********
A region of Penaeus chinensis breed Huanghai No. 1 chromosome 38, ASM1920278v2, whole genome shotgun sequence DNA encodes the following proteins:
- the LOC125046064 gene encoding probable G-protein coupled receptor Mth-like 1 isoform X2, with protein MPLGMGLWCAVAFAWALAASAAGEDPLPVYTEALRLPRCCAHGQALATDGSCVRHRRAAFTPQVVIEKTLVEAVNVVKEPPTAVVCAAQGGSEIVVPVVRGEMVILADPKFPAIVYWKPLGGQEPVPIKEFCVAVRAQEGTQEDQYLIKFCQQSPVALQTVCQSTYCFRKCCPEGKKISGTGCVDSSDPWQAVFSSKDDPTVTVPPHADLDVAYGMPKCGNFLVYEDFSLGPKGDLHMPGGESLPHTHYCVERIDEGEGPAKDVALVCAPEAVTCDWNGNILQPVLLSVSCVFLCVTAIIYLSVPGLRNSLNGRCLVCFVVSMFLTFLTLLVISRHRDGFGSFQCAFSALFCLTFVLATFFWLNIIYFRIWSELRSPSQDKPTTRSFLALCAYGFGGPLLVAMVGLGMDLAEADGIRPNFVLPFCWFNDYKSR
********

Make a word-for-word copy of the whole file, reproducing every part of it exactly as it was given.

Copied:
A region of Penaeus chinensis breed Huanghai No. 1 chromosome 38, ASM1920278v2, whole genome shotgun sequence DNA encodes the following proteins:
- the LOC125046064 gene encoding probable G-protein coupled receptor Mth-like 1 isoform X2, with protein MPLGMGLWCAVAFAWALAASAAGEDPLPVYTEALRLPRCCAHGQALATDGSCVRHRRAAFTPQVVIEKTLVEAVNVVKEPPTAVVCAAQGGSEIVVPVVRGEMVILADPKFPAIVYWKPLGGQEPVPIKEFCVAVRAQEGTQEDQYLIKFCQQSPVALQTVCQSTYCFRKCCPEGKKISGTGCVDSSDPWQAVFSSKDDPTVTVPPHADLDVAYGMPKCGNFLVYEDFSLGPKGDLHMPGGESLPHTHYCVERIDEGEGPAKDVALVCAPEAVTCDWNGNILQPVLLSVSCVFLCVTAIIYLSVPGLRNSLNGRCLVCFVVSMFLTFLTLLVISRHRDGFGSFQCAFSALFCLTFVLATFFWLNIIYFRIWSELRSPSQDKPTTRSFLALCAYGFGGPLLVAMVGLGMDLAEADGIRPNFVLPFCWFNDYKSR